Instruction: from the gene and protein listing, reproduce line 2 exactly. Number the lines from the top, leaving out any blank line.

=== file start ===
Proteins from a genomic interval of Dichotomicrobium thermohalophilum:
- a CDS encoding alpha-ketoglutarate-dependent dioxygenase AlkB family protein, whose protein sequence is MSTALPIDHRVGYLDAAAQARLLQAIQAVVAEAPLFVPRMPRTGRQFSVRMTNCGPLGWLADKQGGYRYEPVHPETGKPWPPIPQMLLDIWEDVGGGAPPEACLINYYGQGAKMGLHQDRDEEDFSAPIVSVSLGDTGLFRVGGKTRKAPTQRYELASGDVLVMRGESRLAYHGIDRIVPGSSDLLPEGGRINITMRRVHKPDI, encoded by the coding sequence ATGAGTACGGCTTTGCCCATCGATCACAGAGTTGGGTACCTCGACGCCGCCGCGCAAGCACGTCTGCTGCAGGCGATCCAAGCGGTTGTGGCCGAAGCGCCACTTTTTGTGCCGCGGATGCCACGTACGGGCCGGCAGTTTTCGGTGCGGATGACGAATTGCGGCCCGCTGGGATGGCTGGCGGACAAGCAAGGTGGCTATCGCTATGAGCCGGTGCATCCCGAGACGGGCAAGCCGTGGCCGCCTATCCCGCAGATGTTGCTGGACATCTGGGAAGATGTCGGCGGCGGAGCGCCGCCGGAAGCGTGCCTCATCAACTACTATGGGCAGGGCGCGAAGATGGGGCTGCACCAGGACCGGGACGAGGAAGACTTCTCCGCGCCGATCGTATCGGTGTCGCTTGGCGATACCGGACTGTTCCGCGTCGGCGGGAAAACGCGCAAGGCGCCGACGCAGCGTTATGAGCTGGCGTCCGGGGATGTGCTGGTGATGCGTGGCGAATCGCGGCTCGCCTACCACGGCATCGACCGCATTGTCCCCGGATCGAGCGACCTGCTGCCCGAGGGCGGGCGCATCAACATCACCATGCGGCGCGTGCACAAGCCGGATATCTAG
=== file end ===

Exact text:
- a CDS encoding alpha-ketoglutarate-dependent dioxygenase AlkB family protein, whose protein sequence is MSTALPIDHRVGYLDAAAQARLLQAIQAVVAEAPLFVPRMPRTGRQFSVRMTNCGPLGWLADKQGGYRYEPVHPETGKPWPPIPQMLLDIWEDVGGGAPPEACLINYYGQGAKMGLHQDRDEEDFSAPIVSVSLGDTGLFRVGGKTRKAPTQRYELASGDVLVMRGESRLAYHGIDRIVPGSSDLLPEGGRINITMRRVHKPDI, encoded by the coding sequence ATGAGTACGGCTTTGCCCATCGATCACAGAGTTGGGTACCTCGACGCCGCCGCGCAAGCACGTCTGCTGCAGGCGATCCAAGCGGTTGTGGCCGAAGCGCCACTTTTTGTGCCGCGGATGCCACGTACGGGCCGGCAGTTTTCGGTGCGGATGACGAATTGCGGCCCGCTGGGATGGCTGGCGGACAAGCAAGGTGGCTATCGCTATGAGCCGGTGCATCCCGAGACGGGCAAGCCGTGGCCGCCTATCCCGCAGATGTTGCTGGACATCTGGGAAGATGTCGGCGGCGGAGCGCCGCCGGAAGCGTGCCTCATCAACTACTATGGGCAGGGCGCGAAGATGGGGCTGCACCAGGACCGGGACGAGGAAGACTTCTCCGCGCCGATCGTATCGGTGTCGCTTGGCGATACCGGACTGTTCCGCGTCGGCGGGAAAACGCGCAAGGCGCCGACGCAGCGTTATGAGCTGGCGTCCGGGGATGTGCTGGTGATGCGTGGCGAATCGCGGCTCGCCTACCACGGCATCGACCGCATTGTCCCCGGATCGAGCGACCTGCTGCCCGAGGGCGGGCGCATCAACATCACCATGCGGCGCGTGCACAAGCCGGATATCTAG